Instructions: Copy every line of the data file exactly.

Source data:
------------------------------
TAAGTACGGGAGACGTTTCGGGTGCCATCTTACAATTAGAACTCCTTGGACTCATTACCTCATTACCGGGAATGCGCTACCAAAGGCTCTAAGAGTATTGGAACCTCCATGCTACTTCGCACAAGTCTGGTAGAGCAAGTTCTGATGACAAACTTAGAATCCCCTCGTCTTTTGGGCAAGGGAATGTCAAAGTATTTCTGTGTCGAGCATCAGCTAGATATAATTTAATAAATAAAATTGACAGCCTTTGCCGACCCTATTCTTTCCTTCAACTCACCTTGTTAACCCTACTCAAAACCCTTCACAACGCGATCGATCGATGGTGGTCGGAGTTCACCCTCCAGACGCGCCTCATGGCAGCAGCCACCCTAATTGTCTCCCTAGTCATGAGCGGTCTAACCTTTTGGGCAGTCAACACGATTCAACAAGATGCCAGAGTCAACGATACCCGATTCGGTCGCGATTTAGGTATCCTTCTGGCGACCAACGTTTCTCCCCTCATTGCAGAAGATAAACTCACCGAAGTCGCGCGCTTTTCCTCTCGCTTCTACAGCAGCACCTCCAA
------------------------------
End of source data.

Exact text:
TAAGTACGGGAGACGTTTCGGGTGCCATCTTACAATTAGAACTCCTTGGACTCATTACCTCATTACCGGGAATGCGCTACCAAAGGCTCTAAGAGTATTGGAACCTCCATGCTACTTCGCACAAGTCTGGTAGAGCAAGTTCTGATGACAAACTTAGAATCCCCTCGTCTTTTGGGCAAGGGAATGTCAAAGTATTTCTGTGTCGAGCATCAGCTAGATATAATTTAATAAATAAAATTGACAGCCTTTGCCGACCCTATTCTTTCCTTCAACTCACCTTGTTAACCCTACTCAAAACCCTTCACAACGCGATCGATCGATGGTGGTCGGAGTTCACCCTCCAGACGCGCCTCATGGCAGCAGCCACCCTAATTGTCTCCCTAGTCATGAGCGGTCTAACCTTTTGGGCAGTCAACACGATTCAACAAGATGCCAGAGTCAACGATACCCGATTCGGTCGCGATTTAGGTATCCTTCTGGCGACCAACGTTTCTCCCCTCATTGCAGAAGATAAACTCACCGAAGTCGCGCGCTTTTCCTCTCGCTTCTACAGCAGCACCTCCAA